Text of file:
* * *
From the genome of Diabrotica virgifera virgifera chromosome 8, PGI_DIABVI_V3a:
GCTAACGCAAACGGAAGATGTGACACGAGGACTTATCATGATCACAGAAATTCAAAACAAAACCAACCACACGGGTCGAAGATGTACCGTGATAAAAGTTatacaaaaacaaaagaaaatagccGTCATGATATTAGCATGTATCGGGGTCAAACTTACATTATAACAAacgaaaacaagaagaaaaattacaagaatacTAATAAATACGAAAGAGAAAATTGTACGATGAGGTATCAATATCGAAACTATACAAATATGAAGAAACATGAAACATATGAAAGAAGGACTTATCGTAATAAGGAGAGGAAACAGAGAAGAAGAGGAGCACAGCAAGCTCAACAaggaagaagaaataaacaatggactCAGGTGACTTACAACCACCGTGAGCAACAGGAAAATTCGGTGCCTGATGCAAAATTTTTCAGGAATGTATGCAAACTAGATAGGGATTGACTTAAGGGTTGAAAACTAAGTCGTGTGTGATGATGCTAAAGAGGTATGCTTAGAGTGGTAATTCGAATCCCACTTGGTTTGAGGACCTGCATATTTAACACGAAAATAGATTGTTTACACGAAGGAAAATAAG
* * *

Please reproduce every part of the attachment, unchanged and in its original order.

From the genome of Diabrotica virgifera virgifera chromosome 8, PGI_DIABVI_V3a:
GCTAACGCAAACGGAAGATGTGACACGAGGACTTATCATGATCACAGAAATTCAAAACAAAACCAACCACACGGGTCGAAGATGTACCGTGATAAAAGTTatacaaaaacaaaagaaaatagccGTCATGATATTAGCATGTATCGGGGTCAAACTTACATTATAACAAacgaaaacaagaagaaaaattacaagaatacTAATAAATACGAAAGAGAAAATTGTACGATGAGGTATCAATATCGAAACTATACAAATATGAAGAAACATGAAACATATGAAAGAAGGACTTATCGTAATAAGGAGAGGAAACAGAGAAGAAGAGGAGCACAGCAAGCTCAACAaggaagaagaaataaacaatggactCAGGTGACTTACAACCACCGTGAGCAACAGGAAAATTCGGTGCCTGATGCAAAATTTTTCAGGAATGTATGCAAACTAGATAGGGATTGACTTAAGGGTTGAAAACTAAGTCGTGTGTGATGATGCTAAAGAGGTATGCTTAGAGTGGTAATTCGAATCCCACTTGGTTTGAGGACCTGCATATTTAACACGAAAATAGATTGTTTACACGAAGGAAAATAAG